Recovering from Civil War and Reconstruction, Thomas Butler in 1888 built a new house for his family. It was to the current choice of the post-bellum South that he turned - - a style now termed Carpenter Gothic in tribute to the powered saws and turning lathes of the late 19th century. His house abounds in the exuberance of gingerbread, dormer windows, and fanciful turrets now deemed worthy of the preservationist's notice.
A Civil War veteran, Thomas Butler came from a family long distinguished in military annals. His grandfather, also named Thomas and like him once a parish judge, settled at The Cottage in 1811. His great-grandfather, born in Ireland, came to the United States in 1748 and was one of the Five Fighting Butlers of Revolutionary War fame; one of them planted the American Flag on the British works at Yorktown after Cornwallis's surrender. It was at The Cottage that Andrew Jackson stopped after the Battle of New Orleans; one of his staff officers was Judge Butler's brother.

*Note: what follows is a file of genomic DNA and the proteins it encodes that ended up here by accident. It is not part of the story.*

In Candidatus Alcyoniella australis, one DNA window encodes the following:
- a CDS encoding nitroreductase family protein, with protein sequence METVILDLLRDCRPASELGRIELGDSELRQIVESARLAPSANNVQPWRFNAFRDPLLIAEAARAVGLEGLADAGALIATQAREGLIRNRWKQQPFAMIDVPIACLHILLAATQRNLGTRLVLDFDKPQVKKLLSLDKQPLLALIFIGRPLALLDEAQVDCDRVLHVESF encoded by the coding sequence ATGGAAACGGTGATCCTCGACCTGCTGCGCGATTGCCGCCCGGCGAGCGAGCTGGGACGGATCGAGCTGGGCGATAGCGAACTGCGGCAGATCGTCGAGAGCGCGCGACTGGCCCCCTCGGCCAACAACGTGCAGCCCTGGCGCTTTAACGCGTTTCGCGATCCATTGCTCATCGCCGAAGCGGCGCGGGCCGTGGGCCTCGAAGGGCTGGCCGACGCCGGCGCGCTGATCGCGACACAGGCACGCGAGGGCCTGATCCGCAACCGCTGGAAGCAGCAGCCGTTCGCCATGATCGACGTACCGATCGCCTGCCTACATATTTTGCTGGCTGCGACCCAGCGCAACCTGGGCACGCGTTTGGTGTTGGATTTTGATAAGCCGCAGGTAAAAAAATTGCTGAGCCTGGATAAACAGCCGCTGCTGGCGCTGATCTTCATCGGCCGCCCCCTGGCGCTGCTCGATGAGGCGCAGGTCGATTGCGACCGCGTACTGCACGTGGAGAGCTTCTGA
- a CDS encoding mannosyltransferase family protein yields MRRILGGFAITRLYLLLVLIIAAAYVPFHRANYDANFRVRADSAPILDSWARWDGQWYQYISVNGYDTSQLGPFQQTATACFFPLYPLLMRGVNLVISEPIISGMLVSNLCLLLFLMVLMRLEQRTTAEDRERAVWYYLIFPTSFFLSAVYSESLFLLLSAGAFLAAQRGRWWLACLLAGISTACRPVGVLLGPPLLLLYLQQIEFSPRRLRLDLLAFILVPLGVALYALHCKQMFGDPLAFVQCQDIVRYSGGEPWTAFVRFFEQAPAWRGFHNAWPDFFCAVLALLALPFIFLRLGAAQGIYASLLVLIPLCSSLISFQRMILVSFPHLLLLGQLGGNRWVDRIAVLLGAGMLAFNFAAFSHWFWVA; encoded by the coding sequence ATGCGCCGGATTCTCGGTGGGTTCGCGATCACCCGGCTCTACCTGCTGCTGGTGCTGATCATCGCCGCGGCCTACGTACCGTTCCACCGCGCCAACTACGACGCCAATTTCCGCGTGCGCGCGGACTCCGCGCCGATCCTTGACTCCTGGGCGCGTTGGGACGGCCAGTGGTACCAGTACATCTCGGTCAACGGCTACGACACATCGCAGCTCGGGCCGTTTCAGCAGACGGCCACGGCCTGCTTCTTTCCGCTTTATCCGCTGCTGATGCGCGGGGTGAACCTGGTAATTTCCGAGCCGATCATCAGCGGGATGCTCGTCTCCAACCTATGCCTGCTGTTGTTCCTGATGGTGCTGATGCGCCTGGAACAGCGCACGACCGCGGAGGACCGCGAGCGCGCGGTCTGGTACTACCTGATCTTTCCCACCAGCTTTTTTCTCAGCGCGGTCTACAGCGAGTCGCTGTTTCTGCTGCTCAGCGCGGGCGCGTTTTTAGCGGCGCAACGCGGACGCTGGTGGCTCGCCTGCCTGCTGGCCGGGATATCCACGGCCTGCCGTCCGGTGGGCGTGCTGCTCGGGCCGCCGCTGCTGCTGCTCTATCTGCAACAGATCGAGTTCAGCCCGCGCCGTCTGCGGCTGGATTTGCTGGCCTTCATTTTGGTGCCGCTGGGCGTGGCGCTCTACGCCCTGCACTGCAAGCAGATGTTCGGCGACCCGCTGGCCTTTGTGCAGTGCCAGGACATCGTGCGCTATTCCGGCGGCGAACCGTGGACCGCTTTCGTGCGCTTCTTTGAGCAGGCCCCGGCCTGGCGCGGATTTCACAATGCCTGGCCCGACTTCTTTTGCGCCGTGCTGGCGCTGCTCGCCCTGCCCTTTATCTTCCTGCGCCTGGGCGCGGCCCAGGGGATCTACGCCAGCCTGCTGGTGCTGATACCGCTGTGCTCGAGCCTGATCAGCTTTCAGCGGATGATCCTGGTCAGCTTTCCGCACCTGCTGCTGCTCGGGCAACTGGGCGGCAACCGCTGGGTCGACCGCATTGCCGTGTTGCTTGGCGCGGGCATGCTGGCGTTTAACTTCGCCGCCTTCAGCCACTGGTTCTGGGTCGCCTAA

When the last member of Thomas Butler's family died in 1973, The Oaks was purchased by Mr. and Mrs. E. Irwin Daniel III, who have delighted in its romantic extravagance. On the surrounding acreage, Mr. Daniel maintains an agricultural tradition spanning five generations of his family here in West Feliciana. At Home:
Parlor: Rolltop secretary probably made in Philadelphia; gold leaf pier mirror ca 1840; Victorian love seats; Amsterdam prints and one original Bien edition.
Front Bedroom: Victorian half-tester bed, armoire, dresser, and commodes.
Second Bedroom: Victorian iron and brass bed, and armoire; earlier armoire ca 1840 possibly Louisiana-made.
Back Bedroom: Canopied spool bed; pair Victorian marble-top dressers.
Historic Homes & Plantations
Historic Churches & Cemeteries
Antiques & Gift Shops|
History Links Lane
Click on the
Copyright ©2006 Feliciana Guide Post. All rights reserved.